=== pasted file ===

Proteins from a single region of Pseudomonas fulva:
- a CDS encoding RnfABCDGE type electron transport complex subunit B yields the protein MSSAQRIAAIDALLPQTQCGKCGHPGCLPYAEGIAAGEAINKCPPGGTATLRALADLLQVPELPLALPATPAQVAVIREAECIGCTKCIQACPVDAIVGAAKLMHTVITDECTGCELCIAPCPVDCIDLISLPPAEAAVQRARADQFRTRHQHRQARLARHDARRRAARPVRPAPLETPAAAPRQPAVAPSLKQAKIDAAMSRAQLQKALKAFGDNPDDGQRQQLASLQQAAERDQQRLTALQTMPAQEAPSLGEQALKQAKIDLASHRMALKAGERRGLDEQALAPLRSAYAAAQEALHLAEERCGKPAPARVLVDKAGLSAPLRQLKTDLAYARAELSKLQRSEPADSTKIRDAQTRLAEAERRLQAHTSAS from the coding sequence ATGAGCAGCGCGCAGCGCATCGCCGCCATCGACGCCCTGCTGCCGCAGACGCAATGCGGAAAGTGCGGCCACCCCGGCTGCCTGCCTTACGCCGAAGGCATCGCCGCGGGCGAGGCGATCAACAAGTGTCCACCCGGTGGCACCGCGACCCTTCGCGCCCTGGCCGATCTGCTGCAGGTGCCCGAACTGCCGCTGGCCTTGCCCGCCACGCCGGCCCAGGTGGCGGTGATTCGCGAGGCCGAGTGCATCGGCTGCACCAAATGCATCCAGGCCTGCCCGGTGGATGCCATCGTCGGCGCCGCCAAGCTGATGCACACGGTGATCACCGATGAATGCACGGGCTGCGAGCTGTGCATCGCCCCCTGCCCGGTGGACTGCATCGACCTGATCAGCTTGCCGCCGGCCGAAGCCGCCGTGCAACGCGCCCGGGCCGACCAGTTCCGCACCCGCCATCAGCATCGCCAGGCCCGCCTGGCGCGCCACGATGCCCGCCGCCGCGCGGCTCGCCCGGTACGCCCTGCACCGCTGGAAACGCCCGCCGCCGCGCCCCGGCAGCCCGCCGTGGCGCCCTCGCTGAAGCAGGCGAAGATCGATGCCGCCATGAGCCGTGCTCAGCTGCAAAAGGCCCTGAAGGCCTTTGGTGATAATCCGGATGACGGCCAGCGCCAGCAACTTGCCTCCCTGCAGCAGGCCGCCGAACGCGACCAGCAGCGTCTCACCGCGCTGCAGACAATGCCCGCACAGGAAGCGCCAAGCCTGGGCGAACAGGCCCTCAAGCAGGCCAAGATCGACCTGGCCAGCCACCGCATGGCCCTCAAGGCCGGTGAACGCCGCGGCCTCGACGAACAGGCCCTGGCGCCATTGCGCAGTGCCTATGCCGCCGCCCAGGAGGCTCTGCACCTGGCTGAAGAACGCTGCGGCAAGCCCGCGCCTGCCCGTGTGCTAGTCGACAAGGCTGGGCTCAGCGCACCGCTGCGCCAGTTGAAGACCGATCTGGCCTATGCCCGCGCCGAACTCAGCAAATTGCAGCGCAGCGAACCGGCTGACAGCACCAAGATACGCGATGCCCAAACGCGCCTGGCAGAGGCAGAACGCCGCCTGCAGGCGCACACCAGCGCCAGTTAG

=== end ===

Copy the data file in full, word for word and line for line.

Proteins from a single region of Pseudomonas fulva:
- a CDS encoding RnfABCDGE type electron transport complex subunit B yields the protein MSSAQRIAAIDALLPQTQCGKCGHPGCLPYAEGIAAGEAINKCPPGGTATLRALADLLQVPELPLALPATPAQVAVIREAECIGCTKCIQACPVDAIVGAAKLMHTVITDECTGCELCIAPCPVDCIDLISLPPAEAAVQRARADQFRTRHQHRQARLARHDARRRAARPVRPAPLETPAAAPRQPAVAPSLKQAKIDAAMSRAQLQKALKAFGDNPDDGQRQQLASLQQAAERDQQRLTALQTMPAQEAPSLGEQALKQAKIDLASHRMALKAGERRGLDEQALAPLRSAYAAAQEALHLAEERCGKPAPARVLVDKAGLSAPLRQLKTDLAYARAELSKLQRSEPADSTKIRDAQTRLAEAERRLQAHTSAS from the coding sequence ATGAGCAGCGCGCAGCGCATCGCCGCCATCGACGCCCTGCTGCCGCAGACGCAATGCGGAAAGTGCGGCCACCCCGGCTGCCTGCCTTACGCCGAAGGCATCGCCGCGGGCGAGGCGATCAACAAGTGTCCACCCGGTGGCACCGCGACCCTTCGCGCCCTGGCCGATCTGCTGCAGGTGCCCGAACTGCCGCTGGCCTTGCCCGCCACGCCGGCCCAGGTGGCGGTGATTCGCGAGGCCGAGTGCATCGGCTGCACCAAATGCATCCAGGCCTGCCCGGTGGATGCCATCGTCGGCGCCGCCAAGCTGATGCACACGGTGATCACCGATGAATGCACGGGCTGCGAGCTGTGCATCGCCCCCTGCCCGGTGGACTGCATCGACCTGATCAGCTTGCCGCCGGCCGAAGCCGCCGTGCAACGCGCCCGGGCCGACCAGTTCCGCACCCGCCATCAGCATCGCCAGGCCCGCCTGGCGCGCCACGATGCCCGCCGCCGCGCGGCTCGCCCGGTACGCCCTGCACCGCTGGAAACGCCCGCCGCCGCGCCCCGGCAGCCCGCCGTGGCGCCCTCGCTGAAGCAGGCGAAGATCGATGCCGCCATGAGCCGTGCTCAGCTGCAAAAGGCCCTGAAGGCCTTTGGTGATAATCCGGATGACGGCCAGCGCCAGCAACTTGCCTCCCTGCAGCAGGCCGCCGAACGCGACCAGCAGCGTCTCACCGCGCTGCAGACAATGCCCGCACAGGAAGCGCCAAGCCTGGGCGAACAGGCCCTCAAGCAGGCCAAGATCGACCTGGCCAGCCACCGCATGGCCCTCAAGGCCGGTGAACGCCGCGGCCTCGACGAACAGGCCCTGGCGCCATTGCGCAGTGCCTATGCCGCCGCCCAGGAGGCTCTGCACCTGGCTGAAGAACGCTGCGGCAAGCCCGCGCCTGCCCGTGTGCTAGTCGACAAGGCTGGGCTCAGCGCACCGCTGCGCCAGTTGAAGACCGATCTGGCCTATGCCCGCGCCGAACTCAGCAAATTGCAGCGCAGCGAACCGGCTGACAGCACCAAGATACGCGATGCCCAAACGCGCCTGGCAGAGGCAGAACGCCGCCTGCAGGCGCACACCAGCGCCAGTTAG